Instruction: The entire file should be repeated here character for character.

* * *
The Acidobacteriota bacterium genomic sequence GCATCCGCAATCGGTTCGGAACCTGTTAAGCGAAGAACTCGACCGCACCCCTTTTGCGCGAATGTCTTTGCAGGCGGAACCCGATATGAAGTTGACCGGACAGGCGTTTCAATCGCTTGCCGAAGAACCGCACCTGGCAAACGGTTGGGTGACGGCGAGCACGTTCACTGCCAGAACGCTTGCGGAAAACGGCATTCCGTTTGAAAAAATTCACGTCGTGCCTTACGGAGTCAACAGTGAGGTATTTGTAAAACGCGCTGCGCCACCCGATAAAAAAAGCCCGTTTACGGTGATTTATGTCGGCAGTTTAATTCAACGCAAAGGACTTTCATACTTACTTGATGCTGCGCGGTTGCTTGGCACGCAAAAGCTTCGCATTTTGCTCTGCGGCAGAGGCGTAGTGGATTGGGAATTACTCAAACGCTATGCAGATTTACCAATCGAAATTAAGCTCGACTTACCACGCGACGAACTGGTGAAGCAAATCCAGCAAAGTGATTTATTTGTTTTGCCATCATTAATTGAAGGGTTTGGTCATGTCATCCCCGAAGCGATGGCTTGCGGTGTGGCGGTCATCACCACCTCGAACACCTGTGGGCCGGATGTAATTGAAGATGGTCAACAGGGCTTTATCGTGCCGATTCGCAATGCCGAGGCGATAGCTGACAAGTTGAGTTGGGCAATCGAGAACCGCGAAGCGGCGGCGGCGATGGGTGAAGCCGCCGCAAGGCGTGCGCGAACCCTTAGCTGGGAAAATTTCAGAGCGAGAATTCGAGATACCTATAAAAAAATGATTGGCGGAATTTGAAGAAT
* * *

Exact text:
The Acidobacteriota bacterium genomic sequence GCATCCGCAATCGGTTCGGAACCTGTTAAGCGAAGAACTCGACCGCACCCCTTTTGCGCGAATGTCTTTGCAGGCGGAACCCGATATGAAGTTGACCGGACAGGCGTTTCAATCGCTTGCCGAAGAACCGCACCTGGCAAACGGTTGGGTGACGGCGAGCACGTTCACTGCCAGAACGCTTGCGGAAAACGGCATTCCGTTTGAAAAAATTCACGTCGTGCCTTACGGAGTCAACAGTGAGGTATTTGTAAAACGCGCTGCGCCACCCGATAAAAAAAGCCCGTTTACGGTGATTTATGTCGGCAGTTTAATTCAACGCAAAGGACTTTCATACTTACTTGATGCTGCGCGGTTGCTTGGCACGCAAAAGCTTCGCATTTTGCTCTGCGGCAGAGGCGTAGTGGATTGGGAATTACTCAAACGCTATGCAGATTTACCAATCGAAATTAAGCTCGACTTACCACGCGACGAACTGGTGAAGCAAATCCAGCAAAGTGATTTATTTGTTTTGCCATCATTAATTGAAGGGTTTGGTCATGTCATCCCCGAAGCGATGGCTTGCGGTGTGGCGGTCATCACCACCTCGAACACCTGTGGGCCGGATGTAATTGAAGATGGTCAACAGGGCTTTATCGTGCCGATTCGCAATGCCGAGGCGATAGCTGACAAGTTGAGTTGGGCAATCGAGAACCGCGAAGCGGCGGCGGCGATGGGTGAAGCCGCCGCAAGGCGTGCGCGAACCCTTAGCTGGGAAAATTTCAGAGCGAGAATTCGAGATACCTATAAAAAAATGATTGGCGGAATTTGAAGAAT